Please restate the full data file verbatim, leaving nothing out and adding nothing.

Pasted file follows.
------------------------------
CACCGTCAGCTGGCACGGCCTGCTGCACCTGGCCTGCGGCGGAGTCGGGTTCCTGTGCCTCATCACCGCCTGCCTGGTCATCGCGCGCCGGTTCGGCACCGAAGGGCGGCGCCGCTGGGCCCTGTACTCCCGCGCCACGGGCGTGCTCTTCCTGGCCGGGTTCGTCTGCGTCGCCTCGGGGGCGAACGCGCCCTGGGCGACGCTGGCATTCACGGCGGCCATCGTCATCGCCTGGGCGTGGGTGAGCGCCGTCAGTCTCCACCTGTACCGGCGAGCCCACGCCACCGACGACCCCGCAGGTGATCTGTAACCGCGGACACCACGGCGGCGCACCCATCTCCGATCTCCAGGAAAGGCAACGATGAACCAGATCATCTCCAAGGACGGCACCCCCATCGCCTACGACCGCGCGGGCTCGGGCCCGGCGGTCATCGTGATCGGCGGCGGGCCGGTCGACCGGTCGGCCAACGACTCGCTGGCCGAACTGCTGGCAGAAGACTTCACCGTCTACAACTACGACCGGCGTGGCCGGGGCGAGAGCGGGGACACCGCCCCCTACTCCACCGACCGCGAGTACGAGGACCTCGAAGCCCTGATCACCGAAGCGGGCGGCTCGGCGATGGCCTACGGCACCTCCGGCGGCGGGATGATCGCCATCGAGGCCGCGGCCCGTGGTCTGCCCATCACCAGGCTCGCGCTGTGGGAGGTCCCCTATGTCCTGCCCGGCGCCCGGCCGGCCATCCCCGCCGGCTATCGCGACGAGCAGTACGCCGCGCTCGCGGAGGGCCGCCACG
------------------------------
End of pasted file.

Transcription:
CACCGTCAGCTGGCACGGCCTGCTGCACCTGGCCTGCGGCGGAGTCGGGTTCCTGTGCCTCATCACCGCCTGCCTGGTCATCGCGCGCCGGTTCGGCACCGAAGGGCGGCGCCGCTGGGCCCTGTACTCCCGCGCCACGGGCGTGCTCTTCCTGGCCGGGTTCGTCTGCGTCGCCTCGGGGGCGAACGCGCCCTGGGCGACGCTGGCATTCACGGCGGCCATCGTCATCGCCTGGGCGTGGGTGAGCGCCGTCAGTCTCCACCTGTACCGGCGAGCCCACGCCACCGACGACCCCGCAGGTGATCTGTAACCGCGGACACCACGGCGGCGCACCCATCTCCGATCTCCAGGAAAGGCAACGATGAACCAGATCATCTCCAAGGACGGCACCCCCATCGCCTACGACCGCGCGGGCTCGGGCCCGGCGGTCATCGTGATCGGCGGCGGGCCGGTCGACCGGTCGGCCAACGACTCGCTGGCCGAACTGCTGGCAGAAGACTTCACCGTCTACAACTACGACCGGCGTGGCCGGGGCGAGAGCGGGGACACCGCCCCCTACTCCACCGACCGCGAGTACGAGGACCTCGAAGCCCTGATCACCGAAGCGGGCGGCTCGGCGATGGCCTACGGCACCTCCGGCGGCGGGATGATCGCCATCGAGGCCGCGGCCCGTGGTCTGCCCATCACCAGGCTCGCGCTGTGGGAGGTCCCCTATGTCCTGCCCGGCGCCCGGCCGGCCATCCCCGCCGGCTATCGCGACGAGCAGTACGCCGCGCTCGCGGAGGGCCGCCACG